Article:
Only when I was a teenager, I found out what they did was sexual abuse only after I attended an awareness program in school. I gained more insight only after I discussed it with my school-friends. Thankfully, after my relative, I didn’t fall in anyone’s trap. However, when discussions on ‘abuse’ happen, I tie my tongue to refrain from sharing my experiences for no valid reason. But today I asked a couple of questions to myself? By blogging about my nighmare, am I going to be judged? Am I going to lose anything? The answer is negative as I honestly don’t care anymore. And will this be of any help to people? Yes! I plead with all parents to be extra-cautious to save children from those, who succumb to carnal pleasures, to save children from being victimised and to save children from what might scar them for lives. We are certainly at a juncture where children have to learn about ‘touches’, gain knowledge about that we shyly utter ‘sex education’ and understand whom to trust. As it happened in my life, the perpetrator might come in the form of your neighbour, relative or best friend. But I certainly don’t suggest that no one should be trusted. Trust, as they say, should get better with time.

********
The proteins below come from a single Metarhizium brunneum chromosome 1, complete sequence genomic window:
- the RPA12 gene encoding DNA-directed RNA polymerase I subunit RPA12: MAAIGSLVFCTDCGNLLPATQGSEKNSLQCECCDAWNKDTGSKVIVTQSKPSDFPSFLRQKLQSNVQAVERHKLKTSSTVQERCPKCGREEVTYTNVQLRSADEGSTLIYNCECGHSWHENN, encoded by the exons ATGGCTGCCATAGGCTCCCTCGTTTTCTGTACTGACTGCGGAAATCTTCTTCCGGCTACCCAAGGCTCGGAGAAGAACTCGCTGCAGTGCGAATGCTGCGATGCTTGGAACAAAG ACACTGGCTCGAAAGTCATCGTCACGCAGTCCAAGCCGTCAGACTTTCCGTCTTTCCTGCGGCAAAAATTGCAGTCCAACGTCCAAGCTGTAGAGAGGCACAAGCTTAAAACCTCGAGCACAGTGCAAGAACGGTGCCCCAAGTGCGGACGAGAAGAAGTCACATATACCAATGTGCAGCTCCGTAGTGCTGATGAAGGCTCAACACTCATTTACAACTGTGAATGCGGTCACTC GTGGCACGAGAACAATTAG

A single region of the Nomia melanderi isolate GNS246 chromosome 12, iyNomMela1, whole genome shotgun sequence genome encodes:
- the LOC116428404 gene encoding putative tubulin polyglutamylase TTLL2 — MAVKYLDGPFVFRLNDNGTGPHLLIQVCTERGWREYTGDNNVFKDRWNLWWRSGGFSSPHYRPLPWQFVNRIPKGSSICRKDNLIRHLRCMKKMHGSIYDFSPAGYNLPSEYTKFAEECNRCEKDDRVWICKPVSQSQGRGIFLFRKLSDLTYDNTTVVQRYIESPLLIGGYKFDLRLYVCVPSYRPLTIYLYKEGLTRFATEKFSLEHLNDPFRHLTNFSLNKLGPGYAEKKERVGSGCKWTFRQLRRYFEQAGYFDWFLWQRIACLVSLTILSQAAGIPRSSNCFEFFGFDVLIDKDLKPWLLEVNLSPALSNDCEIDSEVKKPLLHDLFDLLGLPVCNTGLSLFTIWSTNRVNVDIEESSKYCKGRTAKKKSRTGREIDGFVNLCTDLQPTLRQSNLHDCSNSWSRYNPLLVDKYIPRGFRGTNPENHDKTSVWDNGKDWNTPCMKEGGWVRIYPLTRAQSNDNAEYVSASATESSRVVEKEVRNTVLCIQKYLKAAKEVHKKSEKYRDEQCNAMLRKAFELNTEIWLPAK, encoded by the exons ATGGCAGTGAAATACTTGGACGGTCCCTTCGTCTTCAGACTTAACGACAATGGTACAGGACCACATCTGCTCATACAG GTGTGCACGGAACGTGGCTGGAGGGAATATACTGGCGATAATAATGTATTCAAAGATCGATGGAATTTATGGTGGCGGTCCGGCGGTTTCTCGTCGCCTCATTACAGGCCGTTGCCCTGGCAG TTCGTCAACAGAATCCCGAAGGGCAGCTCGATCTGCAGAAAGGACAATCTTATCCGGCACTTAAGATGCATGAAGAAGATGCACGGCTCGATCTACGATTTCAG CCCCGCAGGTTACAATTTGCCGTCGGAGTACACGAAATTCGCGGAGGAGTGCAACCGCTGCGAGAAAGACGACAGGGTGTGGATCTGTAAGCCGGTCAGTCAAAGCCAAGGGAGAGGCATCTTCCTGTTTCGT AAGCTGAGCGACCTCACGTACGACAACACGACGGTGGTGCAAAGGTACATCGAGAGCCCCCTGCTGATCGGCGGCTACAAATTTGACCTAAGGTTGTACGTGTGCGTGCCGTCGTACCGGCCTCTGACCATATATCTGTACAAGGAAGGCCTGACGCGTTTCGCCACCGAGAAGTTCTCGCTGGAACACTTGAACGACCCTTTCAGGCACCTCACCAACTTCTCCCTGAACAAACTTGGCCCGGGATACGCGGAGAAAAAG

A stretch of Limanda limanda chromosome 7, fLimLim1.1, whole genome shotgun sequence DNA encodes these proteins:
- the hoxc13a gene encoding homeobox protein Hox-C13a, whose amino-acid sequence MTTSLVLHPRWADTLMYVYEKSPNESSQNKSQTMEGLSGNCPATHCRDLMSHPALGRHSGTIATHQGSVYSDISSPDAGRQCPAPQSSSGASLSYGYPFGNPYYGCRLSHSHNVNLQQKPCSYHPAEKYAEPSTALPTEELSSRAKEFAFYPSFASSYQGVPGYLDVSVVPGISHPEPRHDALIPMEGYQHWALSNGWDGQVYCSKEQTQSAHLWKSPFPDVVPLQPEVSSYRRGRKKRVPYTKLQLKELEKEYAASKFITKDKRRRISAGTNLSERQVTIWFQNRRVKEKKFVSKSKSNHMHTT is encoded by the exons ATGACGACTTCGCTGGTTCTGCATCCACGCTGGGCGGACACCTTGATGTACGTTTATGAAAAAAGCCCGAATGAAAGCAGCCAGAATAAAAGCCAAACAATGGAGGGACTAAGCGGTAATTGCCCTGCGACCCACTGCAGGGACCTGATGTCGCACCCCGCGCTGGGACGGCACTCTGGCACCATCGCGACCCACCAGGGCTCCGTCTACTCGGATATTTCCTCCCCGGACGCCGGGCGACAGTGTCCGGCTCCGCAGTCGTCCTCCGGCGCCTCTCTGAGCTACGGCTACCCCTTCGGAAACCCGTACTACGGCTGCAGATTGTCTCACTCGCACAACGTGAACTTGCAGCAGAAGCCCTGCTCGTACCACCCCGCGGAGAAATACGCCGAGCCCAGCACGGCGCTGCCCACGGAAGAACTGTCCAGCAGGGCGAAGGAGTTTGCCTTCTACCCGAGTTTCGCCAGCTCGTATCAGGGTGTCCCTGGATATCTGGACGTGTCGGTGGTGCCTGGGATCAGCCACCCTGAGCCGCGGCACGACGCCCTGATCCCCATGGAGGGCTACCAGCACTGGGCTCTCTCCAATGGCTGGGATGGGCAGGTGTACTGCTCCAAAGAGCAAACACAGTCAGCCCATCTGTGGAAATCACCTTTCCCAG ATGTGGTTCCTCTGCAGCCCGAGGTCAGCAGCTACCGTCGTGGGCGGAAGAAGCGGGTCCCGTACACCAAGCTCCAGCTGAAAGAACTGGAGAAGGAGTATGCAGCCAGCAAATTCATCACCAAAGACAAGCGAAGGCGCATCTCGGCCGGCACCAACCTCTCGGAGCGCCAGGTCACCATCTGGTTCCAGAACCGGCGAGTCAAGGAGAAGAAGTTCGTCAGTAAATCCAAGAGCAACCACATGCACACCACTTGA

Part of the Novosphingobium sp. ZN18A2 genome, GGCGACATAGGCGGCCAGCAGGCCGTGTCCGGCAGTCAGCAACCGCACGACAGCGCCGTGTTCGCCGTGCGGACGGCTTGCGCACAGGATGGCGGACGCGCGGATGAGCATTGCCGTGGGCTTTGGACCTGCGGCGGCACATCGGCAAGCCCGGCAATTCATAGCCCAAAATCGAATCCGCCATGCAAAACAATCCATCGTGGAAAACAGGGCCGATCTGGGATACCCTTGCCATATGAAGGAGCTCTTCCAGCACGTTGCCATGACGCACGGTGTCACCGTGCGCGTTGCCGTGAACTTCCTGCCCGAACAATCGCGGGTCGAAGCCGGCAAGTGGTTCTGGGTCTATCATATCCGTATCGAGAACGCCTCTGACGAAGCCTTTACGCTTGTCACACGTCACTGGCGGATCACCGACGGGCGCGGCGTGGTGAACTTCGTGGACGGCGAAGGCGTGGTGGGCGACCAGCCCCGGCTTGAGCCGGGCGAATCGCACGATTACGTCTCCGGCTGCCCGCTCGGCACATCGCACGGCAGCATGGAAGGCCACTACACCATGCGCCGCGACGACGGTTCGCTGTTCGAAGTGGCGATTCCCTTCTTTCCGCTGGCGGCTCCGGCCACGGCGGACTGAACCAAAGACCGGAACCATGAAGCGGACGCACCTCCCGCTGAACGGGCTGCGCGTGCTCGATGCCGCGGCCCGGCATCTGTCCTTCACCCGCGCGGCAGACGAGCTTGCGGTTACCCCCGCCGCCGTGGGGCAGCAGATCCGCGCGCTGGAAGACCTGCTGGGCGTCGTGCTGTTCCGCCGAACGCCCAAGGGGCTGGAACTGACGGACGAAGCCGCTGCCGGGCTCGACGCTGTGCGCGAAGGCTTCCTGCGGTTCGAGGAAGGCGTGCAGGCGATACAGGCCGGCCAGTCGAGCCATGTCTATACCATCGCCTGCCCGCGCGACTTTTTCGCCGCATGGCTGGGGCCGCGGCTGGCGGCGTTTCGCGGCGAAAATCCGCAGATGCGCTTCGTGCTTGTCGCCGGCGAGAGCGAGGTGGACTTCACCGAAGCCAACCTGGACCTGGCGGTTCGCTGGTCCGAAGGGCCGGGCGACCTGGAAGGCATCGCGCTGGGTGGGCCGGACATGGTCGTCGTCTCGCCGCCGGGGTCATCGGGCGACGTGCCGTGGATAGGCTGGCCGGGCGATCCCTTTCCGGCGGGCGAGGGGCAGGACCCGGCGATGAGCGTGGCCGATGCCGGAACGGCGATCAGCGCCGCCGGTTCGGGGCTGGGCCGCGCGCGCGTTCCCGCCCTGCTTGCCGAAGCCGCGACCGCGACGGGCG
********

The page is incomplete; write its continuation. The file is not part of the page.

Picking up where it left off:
From boarding a bus to taking an elevator, women and children have been asked to be vigilant to ‘save’ themselves from the abusers. While I wholeheartedly loathe that concept of ‘being alert and learning to defend oneself’ (as I expect the scumbags to be put in their places), I also reckon that these kind of stories should come out more to realise that it can happen to anybody and it can happen anywhere. I often tell myself ‘It happened to me and the perpetrator would suffer at the hands of Karma. However that gruesome act will never cow me down for I am bigger than all that. And if it happens again, I will be my own voice. It will not be part of my secret diary neither will I shed tears. But I will bring it to light.’ And that’s what I would love my female friends to do too. Although I’m trying not to be preachy here, I would still like to underscore the importance of bringing the wrongdoers to gallows. Not to execute them but to tear their masks off.

What happened to me when I was a child might have scarred me, but it can never sabotage my trust in men for there are many gems, whom I have found by taking my own time.


  1. What a bold move Deepika!!! I salute that!

  2. It takes a great deal of courage to put it out there for everyone to read. I have been reading your blogs even before we met and became friends, and I have to say its truly being an experience watching you bloom as a writer. You go girl!